Microscopy Technique Reveals Lithium-Ion Battery Functionality
- Created: Thursday, 23 September 2010
As industries and consumers seek improved battery power sources, a new microscopy technique developed by Oak Ridge National Laboratory (ORNL) researchers is providing a novel perspective on how lithium-ion batteries function.
A research team led by ORNL's Nina Balke, Stephen Jesse, and Sergei Kalinin has developed a new type of scanning probe microscopy called electrochemical strain microscopy (ESM) to examine the movement of lithium ions through a battery's cathode material.
"We can provide a detailed picture of ionic motion in nanometer volumes, which exceeds state-of-the-art electrochemical techniques by six to seven orders of magnitude," Kalinin said.
The team achieved the results by applying voltage with an ESM probe to the surface of the battery's layered cathode. By measuring the corresponding electrochemical strain, or volume change, the team was able to visualize how lithium ions flowed through the material. Conventional electrochemical techniques, which analyze electric current instead of strain, do not work on a nanoscale level because the electrochemical currents are too small to measure.
Lithium-ion batteries, which power electronic devices from cell phones to electric cars, are valued for their low weight, high energy density, and recharging ability. The researchers hope to extend the batteries' performance by lending engineers a finely tuned knowledge of battery components and dynamics.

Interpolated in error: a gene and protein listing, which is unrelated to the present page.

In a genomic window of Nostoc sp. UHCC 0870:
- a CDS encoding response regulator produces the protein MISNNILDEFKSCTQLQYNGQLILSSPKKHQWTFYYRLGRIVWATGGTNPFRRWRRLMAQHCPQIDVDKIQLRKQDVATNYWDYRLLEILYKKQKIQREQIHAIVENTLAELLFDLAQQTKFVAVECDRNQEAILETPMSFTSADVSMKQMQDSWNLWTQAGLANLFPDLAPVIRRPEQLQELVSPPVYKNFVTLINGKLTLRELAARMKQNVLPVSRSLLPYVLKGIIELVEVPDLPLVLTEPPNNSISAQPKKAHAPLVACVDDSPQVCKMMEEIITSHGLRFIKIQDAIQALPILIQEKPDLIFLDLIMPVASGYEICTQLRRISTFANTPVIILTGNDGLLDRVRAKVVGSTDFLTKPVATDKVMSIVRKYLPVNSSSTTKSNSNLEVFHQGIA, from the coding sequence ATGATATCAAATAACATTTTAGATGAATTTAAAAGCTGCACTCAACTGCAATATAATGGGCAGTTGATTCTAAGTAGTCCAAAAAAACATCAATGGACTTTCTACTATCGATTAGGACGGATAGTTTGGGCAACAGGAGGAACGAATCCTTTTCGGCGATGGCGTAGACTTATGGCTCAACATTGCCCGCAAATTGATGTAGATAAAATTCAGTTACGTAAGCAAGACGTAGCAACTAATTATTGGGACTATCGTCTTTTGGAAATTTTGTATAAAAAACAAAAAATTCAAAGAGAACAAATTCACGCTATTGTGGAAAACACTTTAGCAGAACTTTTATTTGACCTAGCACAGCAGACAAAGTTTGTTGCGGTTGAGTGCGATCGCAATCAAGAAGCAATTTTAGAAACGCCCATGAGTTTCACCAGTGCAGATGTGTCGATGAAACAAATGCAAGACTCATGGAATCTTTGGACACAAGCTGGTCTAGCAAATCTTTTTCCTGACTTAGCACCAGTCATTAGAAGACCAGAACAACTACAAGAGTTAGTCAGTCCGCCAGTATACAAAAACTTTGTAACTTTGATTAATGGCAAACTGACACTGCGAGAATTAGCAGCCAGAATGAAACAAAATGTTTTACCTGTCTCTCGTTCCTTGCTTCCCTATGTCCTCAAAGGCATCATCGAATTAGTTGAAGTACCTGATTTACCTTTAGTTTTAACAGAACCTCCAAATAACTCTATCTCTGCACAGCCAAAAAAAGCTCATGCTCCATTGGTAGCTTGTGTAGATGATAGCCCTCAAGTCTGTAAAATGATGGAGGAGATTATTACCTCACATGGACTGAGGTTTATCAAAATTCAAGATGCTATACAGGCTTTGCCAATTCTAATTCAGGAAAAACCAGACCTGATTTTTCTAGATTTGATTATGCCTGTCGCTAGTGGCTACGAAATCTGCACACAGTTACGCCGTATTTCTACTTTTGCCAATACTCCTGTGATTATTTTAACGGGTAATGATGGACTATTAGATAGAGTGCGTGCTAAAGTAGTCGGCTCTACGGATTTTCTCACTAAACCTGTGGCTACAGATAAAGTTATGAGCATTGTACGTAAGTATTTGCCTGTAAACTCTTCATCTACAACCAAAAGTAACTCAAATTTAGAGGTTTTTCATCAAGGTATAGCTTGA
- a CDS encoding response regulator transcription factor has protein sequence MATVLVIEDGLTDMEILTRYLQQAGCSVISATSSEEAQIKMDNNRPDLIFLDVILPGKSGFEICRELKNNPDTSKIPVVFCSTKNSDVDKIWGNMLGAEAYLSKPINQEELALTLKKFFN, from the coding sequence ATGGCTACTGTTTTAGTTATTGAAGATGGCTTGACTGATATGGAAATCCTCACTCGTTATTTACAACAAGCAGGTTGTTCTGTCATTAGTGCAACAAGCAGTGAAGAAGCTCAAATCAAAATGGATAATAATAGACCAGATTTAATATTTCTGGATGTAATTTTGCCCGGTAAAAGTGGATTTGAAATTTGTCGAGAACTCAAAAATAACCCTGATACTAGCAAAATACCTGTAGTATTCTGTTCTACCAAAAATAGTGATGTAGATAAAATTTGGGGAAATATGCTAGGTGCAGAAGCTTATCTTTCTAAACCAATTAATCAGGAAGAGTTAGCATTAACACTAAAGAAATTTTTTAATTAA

The team's ESM imaging can display features such as individual grains, grain clusters, and defects within the cathode material. The high-resolution mapping showed, for example, that the lithium ion flow can concentrate along grain boundaries, which could lead to cracking and battery failure. These types of nanoscale phenomena need to be examined and correlated to overall battery functionality.
"Very small changes at the nanometer level could have a huge impact at the device level," Balke said. "Understanding the batteries at this length scale could help make suggestions for materials engineering."
Although the research focused on lithium-ion batteries, the team expects that its technique could be used to measure other electrochemical solid-state systems, including other battery types, fuel cells, and similar electronic devices that use nanoscale ionic motion for information storage.